This post is sponsored by Hill’s. I am being compensated for helping spread the word about Hill’s® Ideal Balance™ Crafted™, but DogTipper only shares information we feel is relevant to our readers. Hill’s Pet Nutrition, Inc. is not responsible for the content of this article.
“Aye, aye.” The local man greeted us along the Arbroath Harbour, on Scotland’s east coast.
But he was no seaman. This resident was giving us a traditional Arbroath welcome, one that harked back to the community’s seafaring roots and its continuing links to the North Sea.
And the response to this traditional greeting? “We’re goin’ on,” we replied in true Arbroath style.
While this salutation may have been a far cry from a Texas howdy to which we were accustomed, we were feeling right at home in Arbroath. That Saturday afternoon, we weren’t just strolling the boat-lined harbor; we were steps from our intended destination: the local barbecue joint.
For years, John and I have written about barbecue, not just in our home state of Texas but around the globe. On assignment for various magazines, we’ve covered barbecue styles in Malaysia, Jamaica, and points much closer to home. The barbecue of Scotland, a far cry from our own Texas barbecue, consisted primarily of fish.
Arbroath became the capital of ‘que thanks to a nearby village, Auchmithie. Whisky barrels, cut in half, were used as the first smokers, burning a slow fire beneath the barrel and trapping a smoke under layers of dense sacking. Haddock were hung two by two on rods in this early barbecue pit.
Eventually many of the fishing families relocated to nearby Arbroath and the barrels were replaced by brick and cement pits. The barbecue business boomed and today the city is filled with smokin’ pits used for family barbecues, one-man barbecue joints, and large operations that sell their product not only across Scotland but around the world via the internet.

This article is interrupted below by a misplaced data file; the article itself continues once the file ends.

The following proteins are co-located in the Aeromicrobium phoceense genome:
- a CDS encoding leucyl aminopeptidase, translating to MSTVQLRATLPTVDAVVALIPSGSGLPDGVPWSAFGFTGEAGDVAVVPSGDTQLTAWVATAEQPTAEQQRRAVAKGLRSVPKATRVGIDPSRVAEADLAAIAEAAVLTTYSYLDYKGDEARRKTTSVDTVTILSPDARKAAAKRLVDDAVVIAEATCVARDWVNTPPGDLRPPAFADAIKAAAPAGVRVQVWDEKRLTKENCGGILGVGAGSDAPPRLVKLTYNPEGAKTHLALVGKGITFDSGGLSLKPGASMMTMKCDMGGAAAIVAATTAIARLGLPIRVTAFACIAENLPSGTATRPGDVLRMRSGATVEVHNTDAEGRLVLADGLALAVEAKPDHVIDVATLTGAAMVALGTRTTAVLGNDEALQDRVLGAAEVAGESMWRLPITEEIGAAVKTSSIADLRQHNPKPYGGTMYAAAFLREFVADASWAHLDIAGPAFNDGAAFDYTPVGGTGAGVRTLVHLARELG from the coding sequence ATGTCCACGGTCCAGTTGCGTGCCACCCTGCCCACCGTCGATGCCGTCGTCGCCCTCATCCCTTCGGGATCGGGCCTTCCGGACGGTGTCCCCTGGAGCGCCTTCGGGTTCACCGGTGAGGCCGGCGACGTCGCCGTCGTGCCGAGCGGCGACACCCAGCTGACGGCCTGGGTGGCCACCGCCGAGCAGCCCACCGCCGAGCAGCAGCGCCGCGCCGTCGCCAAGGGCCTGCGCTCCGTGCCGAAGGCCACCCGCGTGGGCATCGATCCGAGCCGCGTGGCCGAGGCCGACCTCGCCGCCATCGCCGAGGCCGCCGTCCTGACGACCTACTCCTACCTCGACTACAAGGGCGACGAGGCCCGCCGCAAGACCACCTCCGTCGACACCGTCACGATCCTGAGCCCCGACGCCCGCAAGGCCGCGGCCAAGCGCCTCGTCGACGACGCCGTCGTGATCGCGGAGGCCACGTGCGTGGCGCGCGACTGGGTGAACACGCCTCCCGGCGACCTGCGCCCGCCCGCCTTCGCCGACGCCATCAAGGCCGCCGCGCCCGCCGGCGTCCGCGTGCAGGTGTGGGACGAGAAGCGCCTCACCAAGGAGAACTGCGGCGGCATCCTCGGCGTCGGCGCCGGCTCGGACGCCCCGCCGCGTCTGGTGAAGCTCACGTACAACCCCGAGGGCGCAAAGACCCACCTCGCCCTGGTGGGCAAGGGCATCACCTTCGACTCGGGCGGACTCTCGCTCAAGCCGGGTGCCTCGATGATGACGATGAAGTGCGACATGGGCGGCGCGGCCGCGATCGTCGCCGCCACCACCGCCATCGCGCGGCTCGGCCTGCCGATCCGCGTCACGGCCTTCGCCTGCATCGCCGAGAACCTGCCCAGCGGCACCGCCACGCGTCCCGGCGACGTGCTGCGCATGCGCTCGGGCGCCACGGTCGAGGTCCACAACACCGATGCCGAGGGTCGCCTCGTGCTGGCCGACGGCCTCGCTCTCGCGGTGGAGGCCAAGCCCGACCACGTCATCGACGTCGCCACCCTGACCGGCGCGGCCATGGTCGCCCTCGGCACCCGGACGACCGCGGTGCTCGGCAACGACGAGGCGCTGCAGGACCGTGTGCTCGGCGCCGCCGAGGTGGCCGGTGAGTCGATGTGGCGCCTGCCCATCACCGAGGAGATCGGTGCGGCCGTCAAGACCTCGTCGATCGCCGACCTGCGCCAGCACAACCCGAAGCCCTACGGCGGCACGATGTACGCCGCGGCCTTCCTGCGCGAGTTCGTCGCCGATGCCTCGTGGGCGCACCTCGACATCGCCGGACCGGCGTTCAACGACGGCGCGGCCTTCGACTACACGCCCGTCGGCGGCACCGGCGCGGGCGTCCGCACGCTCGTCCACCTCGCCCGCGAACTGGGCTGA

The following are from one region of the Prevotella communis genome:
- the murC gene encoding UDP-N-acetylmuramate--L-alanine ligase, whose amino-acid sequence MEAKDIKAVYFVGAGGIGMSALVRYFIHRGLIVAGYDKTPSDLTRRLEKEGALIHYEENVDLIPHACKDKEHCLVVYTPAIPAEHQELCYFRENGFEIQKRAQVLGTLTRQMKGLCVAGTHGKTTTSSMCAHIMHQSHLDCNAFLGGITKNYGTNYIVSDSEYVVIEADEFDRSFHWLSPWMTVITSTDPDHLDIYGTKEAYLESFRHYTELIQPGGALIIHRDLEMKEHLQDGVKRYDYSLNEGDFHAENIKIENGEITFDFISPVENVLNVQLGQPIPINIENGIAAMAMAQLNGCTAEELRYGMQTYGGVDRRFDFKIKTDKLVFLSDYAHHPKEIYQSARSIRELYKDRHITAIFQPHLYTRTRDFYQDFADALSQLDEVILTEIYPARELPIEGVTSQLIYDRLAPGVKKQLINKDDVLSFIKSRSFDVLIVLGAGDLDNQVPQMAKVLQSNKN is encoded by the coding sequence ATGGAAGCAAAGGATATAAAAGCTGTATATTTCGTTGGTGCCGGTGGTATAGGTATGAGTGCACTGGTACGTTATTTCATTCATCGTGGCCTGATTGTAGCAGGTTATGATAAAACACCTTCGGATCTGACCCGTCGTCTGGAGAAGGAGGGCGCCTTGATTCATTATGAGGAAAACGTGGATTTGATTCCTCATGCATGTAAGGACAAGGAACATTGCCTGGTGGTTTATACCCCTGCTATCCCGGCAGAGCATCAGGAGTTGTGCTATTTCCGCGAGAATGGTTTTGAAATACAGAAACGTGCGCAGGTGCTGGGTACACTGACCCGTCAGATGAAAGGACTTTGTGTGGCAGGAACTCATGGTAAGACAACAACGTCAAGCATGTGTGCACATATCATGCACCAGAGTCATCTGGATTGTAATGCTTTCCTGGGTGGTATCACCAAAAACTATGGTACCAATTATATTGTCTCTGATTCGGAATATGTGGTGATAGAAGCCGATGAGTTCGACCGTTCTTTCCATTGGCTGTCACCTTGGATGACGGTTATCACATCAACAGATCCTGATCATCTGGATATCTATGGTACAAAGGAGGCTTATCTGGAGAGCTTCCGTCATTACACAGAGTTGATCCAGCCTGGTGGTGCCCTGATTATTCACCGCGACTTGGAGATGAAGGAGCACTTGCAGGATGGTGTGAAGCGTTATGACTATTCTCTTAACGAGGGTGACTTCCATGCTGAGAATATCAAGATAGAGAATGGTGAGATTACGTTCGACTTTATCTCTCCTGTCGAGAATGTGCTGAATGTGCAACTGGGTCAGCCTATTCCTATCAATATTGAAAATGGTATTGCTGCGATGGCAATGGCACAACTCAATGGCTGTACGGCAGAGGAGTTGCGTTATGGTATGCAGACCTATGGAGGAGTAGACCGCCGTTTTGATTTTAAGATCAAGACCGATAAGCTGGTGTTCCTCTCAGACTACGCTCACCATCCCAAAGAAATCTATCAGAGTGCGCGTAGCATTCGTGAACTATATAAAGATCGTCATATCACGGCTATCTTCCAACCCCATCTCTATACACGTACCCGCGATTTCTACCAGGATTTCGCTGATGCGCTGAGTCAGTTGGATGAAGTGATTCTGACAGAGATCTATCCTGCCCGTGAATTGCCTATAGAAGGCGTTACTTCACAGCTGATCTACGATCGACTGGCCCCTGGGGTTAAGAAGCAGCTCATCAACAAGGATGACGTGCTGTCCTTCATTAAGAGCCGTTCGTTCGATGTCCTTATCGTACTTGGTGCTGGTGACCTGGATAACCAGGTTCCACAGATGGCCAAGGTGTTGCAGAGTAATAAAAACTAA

Small Batch Cooking
But what these Scottish pitmasters have in common with pitmasters around the globe is the fact that they cook in small batches, with an attention to quality that is a source of great pride.
And, while you may not barbecue in your own home, you no doubt cook in small batches. Now Hill’s® Ideal Balance™ Crafted™ pet foods use that same philosophy, slowly cooking novel proteins such as trout, salmon, tuna, roasted beef and chicken.
The artisan crafted foods are combined with ancient grains such as quinoa, buckwheat and vegetables like sweet potatoes, barley and peas. Like other Ideal Balance foods, all are made in the US from only natural ingredients with NO corn, wheat or soy.
Today we love to see many of the cooking techniques we’ve enjoyed writing about around the world being applied to pet food. As we travel with our dogs, we enjoy dining at small, family-owned restaurants with our dogs, ones that–you guessed it–cook in small batches.
If you applied the same care and slow cooking techniques that Hill’s Ideal Balance Crafted uses for its pet foods to a meal for your (human) family, what would it look like? It might be similar to this slow-cooked recipe that’s a favorite in Arbroath, Scotland. It’s simple, easy, and contains no ingredients that you can’t pronounce–just loving preparation for a dish to be remembered:
- Mesquite chips
- 1 5- to 6-pound brisket
- 2 teaspoons salt
- 1 1/2 teaspoons freshly ground pepper
- Soak mesquite chips in water for 4 hours. Prepare charcoal or oak wood fire in smoker; let burn 1 hour or until flames disappear. Place mesquite on fire. Place water pan in smoker, and fill with water. (For a slightly sweeter taste, the folks at The County Line recommend tossing in a stick or two of pecan.)
- Sprinkle brisket with salt and pepper; place on food rack. Cover with smoker lid; cook 8 to 9 hours or until meat thermometer registers 180 degrees, adding additional wood and water as needed.
- Yield: 15 to 18 servings.
- This recipe first appeared in our Texas Barbecue book.
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